Similarly, how important biomass is to the production of hydrogen varies across different scenarios. The CCC’s report puts the amount of hydrogen produced in 2050 via BECCS between 50 TWh in some scenarios to almost 300 TWh in others. This range depends on factors such as the technology readiness level of biomass gasification. If it can be proven – technical work Drax is currently undertaking – and at scale, then BECCS can deliver on the high-end forecast of hydrogen production.

The volumes will also depend on the UK’s commitment to BECCS and sustainable biomass. The CCC’s ‘Biomass in a low carbon economy’ report offers a ‘UK BECCS hub’ scenario in which the UK accesses a greater proportion of the global biomass resource than countries with less developed carbon capture and storage systems, as part of a wider international effort to sequester and store CO2. The scenario assumes that the UK builds on its current status and continues to be a global leader in BECCS supply chains, infrastructure, and geological storage capacity. If this can be achieved, biomass and BECCS could be an intrinsic part of a hydrogen economy.

There are still developments being made in hydrogen and BECCS, which will determine how connected each is to the other and to a net zero UK. This includes the feasibility of converting HGVs and other gas systems to hydrogen, as well as the efficiency of carbon capture, transport and storage systems. The cost of producing hydrogen and carrying out BECCS are also yet to be determined.

The right government policies and incentives that encourage investment and protect jobs are needed to progress the dual development of BECCS and hydrogen. Success in both fields can unlock a collaborative net zero economy that delivers a carbon-free fuel source in hydrogen and negative emissions through BECCS.

How is carbon stored?

Carbon storage is the process of capturing and trapping that CO2. This can occur naturally in the form of carbon sinks like forests, oceans, and soils that store carbon. However, it can also be manually carried out through technology.   

One of the most well-established ways of storing carbon through the use of technology is by injecting CO2 into naturally occurring geological formations that can lock in or sequester the molecule on a permanent basis. Carbon storage is the final phase of the carbon capture, usage, and storage (CCUS) process.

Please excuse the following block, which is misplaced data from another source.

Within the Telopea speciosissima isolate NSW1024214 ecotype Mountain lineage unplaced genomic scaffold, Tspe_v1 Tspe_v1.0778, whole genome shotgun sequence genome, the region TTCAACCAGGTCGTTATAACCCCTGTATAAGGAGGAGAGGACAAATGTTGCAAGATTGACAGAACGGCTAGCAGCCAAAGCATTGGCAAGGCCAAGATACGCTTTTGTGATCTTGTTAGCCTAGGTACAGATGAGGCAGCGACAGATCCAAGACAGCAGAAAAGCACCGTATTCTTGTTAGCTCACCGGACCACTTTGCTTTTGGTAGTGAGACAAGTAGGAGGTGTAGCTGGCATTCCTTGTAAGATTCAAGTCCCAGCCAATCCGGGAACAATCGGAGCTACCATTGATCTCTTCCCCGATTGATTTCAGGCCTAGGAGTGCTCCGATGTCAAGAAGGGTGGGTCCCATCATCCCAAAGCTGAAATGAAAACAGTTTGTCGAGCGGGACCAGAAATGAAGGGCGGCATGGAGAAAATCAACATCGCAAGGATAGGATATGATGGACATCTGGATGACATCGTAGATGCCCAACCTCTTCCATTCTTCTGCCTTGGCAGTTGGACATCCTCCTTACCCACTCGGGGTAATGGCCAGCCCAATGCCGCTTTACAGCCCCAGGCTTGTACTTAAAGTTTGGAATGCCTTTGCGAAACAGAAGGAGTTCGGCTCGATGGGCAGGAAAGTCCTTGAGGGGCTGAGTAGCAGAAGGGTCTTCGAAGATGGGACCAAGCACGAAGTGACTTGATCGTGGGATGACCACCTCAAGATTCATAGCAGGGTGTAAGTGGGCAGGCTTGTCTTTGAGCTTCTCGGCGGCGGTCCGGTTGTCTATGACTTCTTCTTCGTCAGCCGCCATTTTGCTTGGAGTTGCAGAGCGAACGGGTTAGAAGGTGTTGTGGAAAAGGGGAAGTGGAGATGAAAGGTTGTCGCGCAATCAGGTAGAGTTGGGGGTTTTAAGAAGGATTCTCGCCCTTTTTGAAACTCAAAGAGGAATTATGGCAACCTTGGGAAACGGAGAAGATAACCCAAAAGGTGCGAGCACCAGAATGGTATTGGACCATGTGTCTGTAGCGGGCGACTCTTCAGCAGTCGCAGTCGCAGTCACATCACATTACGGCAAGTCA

Why do we need to store carbon?

Global bodies like the UN’s Intergovernmental Panel on Climate Change (IPCC), as well as the UK’s own Climate Change Committee, emphasise carbon capture and storage as crucial to achieving net zero emissions and meeting the Paris Agreement’s goal of limiting temperature rises to within 1.5oC.

This includes supporting forest growth through afforestation and reforestation, and other nature-based solutions to store carbon, alongside CCUS technology.

The European Commission also highlights CCUS’s role in balancing increased energy demand and continued fossil fuel use in the future, with the need to reduce greenhouse gas emissions and prevent them entering the atmosphere.

How is carbon captured and transported to storage?

In naturally occurring examples, forests and ocean fauna absorb carbon through photosynthesis. When the vegetation eventually decomposes the carbon is sequestered into soil and seabeds.

Carbon can also be captured from emissions sources such as factories or power plants. The carbon is captured either pre-combustion, where it is removed from the fuel source, or post-combustion, where it is removed from exhaust fumes in the form of CO2.

The CO2 is then converted into a supercritical state where it has the viscosity of a gas but the density of a liquid, meaning it can travel more easily through pipelines. It can also be transported via trucks and ships, but pipelines are the most efficient.

Where can carbon be stored?

Natural carbon sinks differ all over the world, from peatlands in Scotland to Pacific coral reefs to the massive forests that cover countries like Russia, Canada, and Brazil. Wooden buildings also act as carbon storage as they maintain the carbon within the wood for long time periods.